New Tax Rules for Second Homes in Wales

Wales is a beautiful part of the world and it is small wonder why many people own second properties in Wales. This is, however, causing a lack of affordable housing in certain communities in Wales, making it difficult for locals to own their own property. The Welsh Government has announced that it is going to try to tackle this shortage of affordable properties by changing some of the tax rules around second homes. In this article we will take a look at those changes which are being introduced as part of the co-operation agreement between the Welsh Government and Plaid Cymru.

Small Harbour with Surrounded by Colourful Old Buildings. Old Town Tenby, Wales.

Designated Member of Plaid Cymru, Sian Gwenllian MS said:

“It is clear that we as a country are facing a housing crisis. So many people cannot afford to live in their local areas, and the situation has worsened during the pandemic. These changes will make a difference, enabling councils to respond to their local circumstances, and start to close the loophole in the current law. It’s a first, but important, step on a journey towards a new housing system that ensures that people have the right to live in their community.

“Through the Co-operation Agreement, we are committed to introducing a package of measures to tackle the injustices in the housing market. Today’s announcement is just one part of that wider package. Second homes are a symptom of a wider problem – a market that treats property, not as a home, but as a way of making a profit. By working across the parties in the Senedd, we will introduce more measures, as soon as we can, to make house prices and rents genuinely affordable for people.”

Council Tax

From April 2023 local councils will be able to charge council tax premiums on second homes and long term empty properties of 300%. Currently they are capped at 100%. This means that those with either a second home in Wales or those with properties that are empty could face bills of up to 4 times the normal rate of council tax. The Government is also offering additional funding to local councils who opt to apply these premiums to the council tax bill for second homes.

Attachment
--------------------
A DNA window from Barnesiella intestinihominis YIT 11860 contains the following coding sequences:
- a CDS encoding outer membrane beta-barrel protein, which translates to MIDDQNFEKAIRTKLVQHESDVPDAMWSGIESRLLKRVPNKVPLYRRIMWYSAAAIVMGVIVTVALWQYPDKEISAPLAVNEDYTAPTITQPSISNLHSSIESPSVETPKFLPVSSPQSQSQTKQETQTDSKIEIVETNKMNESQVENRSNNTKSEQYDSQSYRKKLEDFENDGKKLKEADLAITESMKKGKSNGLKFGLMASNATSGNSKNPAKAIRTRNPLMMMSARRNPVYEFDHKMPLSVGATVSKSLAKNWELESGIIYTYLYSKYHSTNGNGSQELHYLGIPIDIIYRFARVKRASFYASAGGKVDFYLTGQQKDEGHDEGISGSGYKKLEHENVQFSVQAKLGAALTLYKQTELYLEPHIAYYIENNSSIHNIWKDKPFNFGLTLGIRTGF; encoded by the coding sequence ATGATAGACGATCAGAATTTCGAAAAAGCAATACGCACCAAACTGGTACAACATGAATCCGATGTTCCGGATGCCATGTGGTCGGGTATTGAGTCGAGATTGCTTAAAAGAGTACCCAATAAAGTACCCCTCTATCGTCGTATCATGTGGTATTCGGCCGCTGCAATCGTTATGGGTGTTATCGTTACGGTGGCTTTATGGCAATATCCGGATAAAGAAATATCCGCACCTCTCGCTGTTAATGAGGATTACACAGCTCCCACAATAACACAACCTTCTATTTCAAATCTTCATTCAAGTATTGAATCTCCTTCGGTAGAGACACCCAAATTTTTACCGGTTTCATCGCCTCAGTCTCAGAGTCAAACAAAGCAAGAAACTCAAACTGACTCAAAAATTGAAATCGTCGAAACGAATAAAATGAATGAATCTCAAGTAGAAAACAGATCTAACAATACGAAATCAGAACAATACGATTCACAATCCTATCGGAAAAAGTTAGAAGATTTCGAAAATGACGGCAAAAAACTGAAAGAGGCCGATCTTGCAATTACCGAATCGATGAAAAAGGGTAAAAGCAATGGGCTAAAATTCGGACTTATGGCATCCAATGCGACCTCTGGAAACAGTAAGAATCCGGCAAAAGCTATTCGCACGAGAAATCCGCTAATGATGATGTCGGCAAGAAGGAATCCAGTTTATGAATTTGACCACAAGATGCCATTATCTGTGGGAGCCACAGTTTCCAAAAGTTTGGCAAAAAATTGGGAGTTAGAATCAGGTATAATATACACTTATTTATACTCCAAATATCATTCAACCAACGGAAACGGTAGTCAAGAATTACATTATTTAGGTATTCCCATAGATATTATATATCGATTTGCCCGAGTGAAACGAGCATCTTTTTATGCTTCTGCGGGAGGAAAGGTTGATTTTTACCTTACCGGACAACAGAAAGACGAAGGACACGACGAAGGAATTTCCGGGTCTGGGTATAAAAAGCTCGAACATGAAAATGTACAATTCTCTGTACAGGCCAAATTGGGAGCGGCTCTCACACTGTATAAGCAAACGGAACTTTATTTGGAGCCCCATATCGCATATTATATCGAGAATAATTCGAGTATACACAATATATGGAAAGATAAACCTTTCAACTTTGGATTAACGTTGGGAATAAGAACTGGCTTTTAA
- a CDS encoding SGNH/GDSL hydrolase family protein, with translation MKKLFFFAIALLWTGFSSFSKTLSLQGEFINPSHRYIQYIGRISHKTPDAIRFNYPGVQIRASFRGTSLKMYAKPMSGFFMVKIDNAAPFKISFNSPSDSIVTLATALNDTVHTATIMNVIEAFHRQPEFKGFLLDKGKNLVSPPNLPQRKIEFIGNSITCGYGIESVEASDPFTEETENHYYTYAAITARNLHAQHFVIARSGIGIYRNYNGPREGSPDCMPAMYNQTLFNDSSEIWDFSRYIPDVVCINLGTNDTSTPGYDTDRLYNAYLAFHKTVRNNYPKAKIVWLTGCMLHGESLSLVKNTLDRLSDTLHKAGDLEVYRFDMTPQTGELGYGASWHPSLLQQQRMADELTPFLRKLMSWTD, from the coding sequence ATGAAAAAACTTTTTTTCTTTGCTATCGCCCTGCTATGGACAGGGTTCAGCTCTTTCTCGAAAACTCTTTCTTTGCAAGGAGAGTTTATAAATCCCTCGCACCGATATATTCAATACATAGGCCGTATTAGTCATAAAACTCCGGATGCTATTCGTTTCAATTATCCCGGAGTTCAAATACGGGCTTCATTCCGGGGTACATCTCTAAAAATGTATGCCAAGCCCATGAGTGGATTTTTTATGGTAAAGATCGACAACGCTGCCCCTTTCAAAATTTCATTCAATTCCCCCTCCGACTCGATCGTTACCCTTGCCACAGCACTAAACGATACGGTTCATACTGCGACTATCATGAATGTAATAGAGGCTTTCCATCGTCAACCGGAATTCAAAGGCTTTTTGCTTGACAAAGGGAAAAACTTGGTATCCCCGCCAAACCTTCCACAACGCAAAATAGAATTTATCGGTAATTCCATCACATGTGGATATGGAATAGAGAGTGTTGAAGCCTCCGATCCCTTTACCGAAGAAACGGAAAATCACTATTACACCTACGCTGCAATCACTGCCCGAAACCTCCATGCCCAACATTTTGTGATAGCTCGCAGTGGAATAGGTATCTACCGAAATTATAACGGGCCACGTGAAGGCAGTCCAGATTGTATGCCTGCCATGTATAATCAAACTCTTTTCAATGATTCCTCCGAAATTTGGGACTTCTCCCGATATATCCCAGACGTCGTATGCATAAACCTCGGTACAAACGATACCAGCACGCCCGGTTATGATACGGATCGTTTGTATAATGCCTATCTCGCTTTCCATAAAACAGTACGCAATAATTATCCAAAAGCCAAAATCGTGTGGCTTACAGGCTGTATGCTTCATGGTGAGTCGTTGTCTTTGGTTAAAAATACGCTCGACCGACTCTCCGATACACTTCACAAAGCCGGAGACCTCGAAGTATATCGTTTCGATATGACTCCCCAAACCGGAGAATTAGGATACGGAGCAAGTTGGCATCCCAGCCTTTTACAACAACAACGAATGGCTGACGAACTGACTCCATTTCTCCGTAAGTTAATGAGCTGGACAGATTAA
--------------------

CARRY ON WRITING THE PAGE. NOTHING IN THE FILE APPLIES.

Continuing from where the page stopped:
Holiday Lets

Currently holiday lets fall under business rates rather than council tax if they are available for let for 140 days and actually let for 70 days in any 12 month period. These rules are also being changed to ensure that properties are actually being used as holiday accommodation. The new rules, again coming into force in April 2023 will change to require a property to be available for let for at least 252 days in any 12 month period and actually be let for at least 182 days to qualify for business rates. If this is not the case, then these properties will fall under the council tax regime and be liable for the premiums for second homes.

More information about Welsh second homes and Holiday Lets can be found here on the Government website.